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Story highlights

Michael Desch: After more than a decade of nearly constant war, even elite troops are feeling strain

Defending our security rarely requires preventive war and global social engineering, he says

Editor’s Note: Michael Desch is the co-director of the Notre Dame International Security Center. The views expressed are his own.

(CNN) —  

This week’s New York Times investigative piece on the likely suicide of Navy Cmdr. Job W. Price, the commander of SEAL Team Four in Afghanistan and another casualty in America’s longest war, should remind us that when we talk about putting boots on the ground, they are filled by flesh-and-blood men and women.

After more than a decade of nearly constant war, even our elite troops are feeling the strain, as the piece makes tragically clear. But you would never know that from the rhetoric of the presidential campaign. The narrative among the Republican candidates, few of whom have served in the military, is one in which a feckless President Barack Obama snatched defeat from the jaws of victory in Iraq and Afghanistan by drawing down our forces, and, in the case of Iraq, withdrawing entirely.

In response to the emergence of the Islamic State in Iraq and Syria, and the resurgence of the Taliban in Afghanistan, these aspiring GOP commanders in chief are eager to put more American boots on the ground, forgetting that they have been there all along.

Michael Desch
PHOTO: Matt Cashore
Michael Desch

Last summer, Republican front-runner Donald Trump promised MSNBC’s “Morning Joe” that he would “knock the hell out” of ISIS by putting boots on the ground to deprive them of oil. And while his nearest rival, Sen. Ted Cruz, seems more circumspect in dealing with ISIS, preferring instead to “carpet bomb them into oblivion,” when pushed, he won’t rule out American troops on the ground either.

Lest we think that eagerness to put boots on the ground is strictly a partisan issue, even Democratic front-runner Hillary Clinton is willing to do so, last fall supporting Obama’s decision to deploy a small number of Special Operations Forces in Syria.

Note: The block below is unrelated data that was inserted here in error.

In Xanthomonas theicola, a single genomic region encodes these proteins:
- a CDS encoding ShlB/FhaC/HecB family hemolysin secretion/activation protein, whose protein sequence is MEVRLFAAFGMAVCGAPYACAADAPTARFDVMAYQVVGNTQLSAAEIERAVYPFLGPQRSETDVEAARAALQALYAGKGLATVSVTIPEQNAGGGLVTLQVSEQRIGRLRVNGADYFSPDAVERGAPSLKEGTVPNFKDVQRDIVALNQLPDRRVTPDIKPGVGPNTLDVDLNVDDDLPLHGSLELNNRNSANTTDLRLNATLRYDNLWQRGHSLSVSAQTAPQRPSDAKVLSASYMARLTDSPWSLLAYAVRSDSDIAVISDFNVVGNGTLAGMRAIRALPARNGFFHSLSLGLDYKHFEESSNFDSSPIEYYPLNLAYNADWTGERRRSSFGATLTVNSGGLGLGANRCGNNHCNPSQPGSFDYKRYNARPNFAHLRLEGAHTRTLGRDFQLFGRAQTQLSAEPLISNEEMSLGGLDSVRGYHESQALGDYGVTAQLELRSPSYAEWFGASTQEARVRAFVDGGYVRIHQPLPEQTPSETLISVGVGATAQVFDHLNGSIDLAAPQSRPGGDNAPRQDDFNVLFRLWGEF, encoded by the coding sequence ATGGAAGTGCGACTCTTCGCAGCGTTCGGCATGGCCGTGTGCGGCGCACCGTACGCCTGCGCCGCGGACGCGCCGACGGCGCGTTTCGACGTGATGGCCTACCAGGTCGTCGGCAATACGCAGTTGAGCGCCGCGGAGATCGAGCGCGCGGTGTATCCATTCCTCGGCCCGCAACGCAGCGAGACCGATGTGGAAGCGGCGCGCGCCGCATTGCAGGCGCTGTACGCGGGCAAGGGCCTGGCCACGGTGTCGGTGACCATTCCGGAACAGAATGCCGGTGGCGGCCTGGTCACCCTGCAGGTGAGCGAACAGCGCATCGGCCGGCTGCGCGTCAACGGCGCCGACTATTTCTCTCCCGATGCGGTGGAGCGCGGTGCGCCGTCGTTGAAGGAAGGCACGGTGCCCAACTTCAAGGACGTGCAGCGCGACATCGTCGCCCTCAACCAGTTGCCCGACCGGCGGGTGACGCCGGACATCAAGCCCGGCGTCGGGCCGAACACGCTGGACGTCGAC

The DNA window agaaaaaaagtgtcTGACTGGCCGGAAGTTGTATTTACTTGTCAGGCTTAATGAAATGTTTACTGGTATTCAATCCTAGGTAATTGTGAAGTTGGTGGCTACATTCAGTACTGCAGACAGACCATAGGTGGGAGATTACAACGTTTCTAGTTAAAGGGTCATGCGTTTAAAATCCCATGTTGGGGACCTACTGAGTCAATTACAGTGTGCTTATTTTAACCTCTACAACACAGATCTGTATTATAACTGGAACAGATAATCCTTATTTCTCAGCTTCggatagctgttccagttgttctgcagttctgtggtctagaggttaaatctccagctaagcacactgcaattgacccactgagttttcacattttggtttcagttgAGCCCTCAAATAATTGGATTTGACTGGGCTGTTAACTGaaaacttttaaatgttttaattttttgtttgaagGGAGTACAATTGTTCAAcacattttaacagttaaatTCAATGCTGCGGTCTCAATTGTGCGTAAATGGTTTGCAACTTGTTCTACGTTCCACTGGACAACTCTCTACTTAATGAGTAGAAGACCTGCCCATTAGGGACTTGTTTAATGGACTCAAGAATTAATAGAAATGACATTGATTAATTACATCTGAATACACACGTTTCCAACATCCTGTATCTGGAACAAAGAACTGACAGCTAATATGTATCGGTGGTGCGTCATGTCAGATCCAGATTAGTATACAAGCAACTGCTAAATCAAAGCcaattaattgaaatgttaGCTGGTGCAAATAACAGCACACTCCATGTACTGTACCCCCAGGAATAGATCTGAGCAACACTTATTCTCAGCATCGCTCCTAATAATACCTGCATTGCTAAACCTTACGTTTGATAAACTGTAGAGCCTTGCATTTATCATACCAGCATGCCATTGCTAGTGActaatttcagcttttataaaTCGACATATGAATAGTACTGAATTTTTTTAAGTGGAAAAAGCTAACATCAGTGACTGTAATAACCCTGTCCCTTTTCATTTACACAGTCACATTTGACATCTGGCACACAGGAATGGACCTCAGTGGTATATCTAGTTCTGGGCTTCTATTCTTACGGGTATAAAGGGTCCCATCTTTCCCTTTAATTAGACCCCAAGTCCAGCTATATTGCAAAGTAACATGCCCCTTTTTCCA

Don’t get me wrong – there is a time and a place to send our soldiers in harm’s way. Jack Nicholson’s fictional character Marine Col. Nathan Jessup in the movie “A Few Good Men” was right that “we live in a world that has walls, and those walls have to be guarded by men with guns.” And I, for one, am quite happy to declare, even at parties, that I want them on those walls. But increasingly, we confuse such necessary guard duty with sending troops to do much more, as we’ve done in Afghanistan and Iraq and as some now propose to do in Syria.

Yet defending our security rarely requires preventive war and global social engineering.

Cmdr. Price epitomized the hard-charging, can-do attitude of the U.S. military’s elite forces. He never failed to answer the call of duty, deploying numerous times over the past decade. And while Price and other Special Operations Forces are in many respects exceptional soldiers, their experience of multiple deployments in dangerous and stressful situations is typical of our post-9/11 armed forces. The human cost on them has been great.

Some troops, such as Sarah Palin’s son, returned from a deployment with psychological wounds they may have to live with for the rest of their lives. The former Alaska governor blames the current administration for not doing enough for veterans. But while more certainly can and must be done for those who’ve served and need care, she should not ignore the fact that many of them would not need it in the first place had they not been sent to war recklessly by the previous Republican administration (and with the enthusiastic support of her former running mate John McCain).

And unlike America’s previous wars, in which a large number of Americans fought in them, today’s all-volunteer force has placed the burden of the Global War on Terrorism upon a very small number of men and women, many of whom have gone down range numerous times. During World War II, for example, nearly 10% of the population was in uniform. In the Cold War, the percentage varied between 2.5% and 1.5%, according to data from military sociologists David and Mady Segal. Today, the figure is less than .05%. Never in our history have so few done so much to fight our wars for the rest of us.

Our politicians talk a lot about supporting the troops. Usually they mean by increasing their numbers or giving them newer weapons. For many average Americans, it also involves buying them drinks in airport bars, giving up our first class seats on flights and publicly thanking them for their service.

Of course, those are good things. But as the tragic case of Price suggests, supporting our troops should also mean recognizing that even the very best of them are human beings. We should therefore be judicious about where, why and for how long we put them in harm’s way.

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